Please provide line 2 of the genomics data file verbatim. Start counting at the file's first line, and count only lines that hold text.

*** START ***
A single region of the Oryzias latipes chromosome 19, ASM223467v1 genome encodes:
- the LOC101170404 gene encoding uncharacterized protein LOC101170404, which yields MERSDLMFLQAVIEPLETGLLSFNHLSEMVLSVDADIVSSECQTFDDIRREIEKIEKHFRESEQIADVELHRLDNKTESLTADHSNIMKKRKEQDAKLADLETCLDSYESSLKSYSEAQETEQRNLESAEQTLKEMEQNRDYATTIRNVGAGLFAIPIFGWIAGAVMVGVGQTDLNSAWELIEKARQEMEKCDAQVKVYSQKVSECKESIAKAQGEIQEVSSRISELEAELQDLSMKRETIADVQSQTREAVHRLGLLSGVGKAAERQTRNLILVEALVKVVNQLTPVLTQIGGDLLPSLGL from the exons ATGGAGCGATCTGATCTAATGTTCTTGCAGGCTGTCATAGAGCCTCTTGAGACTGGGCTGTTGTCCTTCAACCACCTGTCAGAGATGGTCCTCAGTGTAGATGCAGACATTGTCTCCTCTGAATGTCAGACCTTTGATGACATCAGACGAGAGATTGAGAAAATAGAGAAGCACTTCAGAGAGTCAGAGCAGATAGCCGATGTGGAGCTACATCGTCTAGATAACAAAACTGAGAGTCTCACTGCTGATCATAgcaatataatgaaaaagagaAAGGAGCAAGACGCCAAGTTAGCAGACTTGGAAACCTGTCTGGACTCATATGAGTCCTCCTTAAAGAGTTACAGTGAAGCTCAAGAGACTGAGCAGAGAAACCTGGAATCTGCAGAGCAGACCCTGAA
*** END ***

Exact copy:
- the LOC101170404 gene encoding uncharacterized protein LOC101170404, which yields MERSDLMFLQAVIEPLETGLLSFNHLSEMVLSVDADIVSSECQTFDDIRREIEKIEKHFRESEQIADVELHRLDNKTESLTADHSNIMKKRKEQDAKLADLETCLDSYESSLKSYSEAQETEQRNLESAEQTLKEMEQNRDYATTIRNVGAGLFAIPIFGWIAGAVMVGVGQTDLNSAWELIEKARQEMEKCDAQVKVYSQKVSECKESIAKAQGEIQEVSSRISELEAELQDLSMKRETIADVQSQTREAVHRLGLLSGVGKAAERQTRNLILVEALVKVVNQLTPVLTQIGGDLLPSLGL from the exons ATGGAGCGATCTGATCTAATGTTCTTGCAGGCTGTCATAGAGCCTCTTGAGACTGGGCTGTTGTCCTTCAACCACCTGTCAGAGATGGTCCTCAGTGTAGATGCAGACATTGTCTCCTCTGAATGTCAGACCTTTGATGACATCAGACGAGAGATTGAGAAAATAGAGAAGCACTTCAGAGAGTCAGAGCAGATAGCCGATGTGGAGCTACATCGTCTAGATAACAAAACTGAGAGTCTCACTGCTGATCATAgcaatataatgaaaaagagaAAGGAGCAAGACGCCAAGTTAGCAGACTTGGAAACCTGTCTGGACTCATATGAGTCCTCCTTAAAGAGTTACAGTGAAGCTCAAGAGACTGAGCAGAGAAACCTGGAATCTGCAGAGCAGACCCTGAA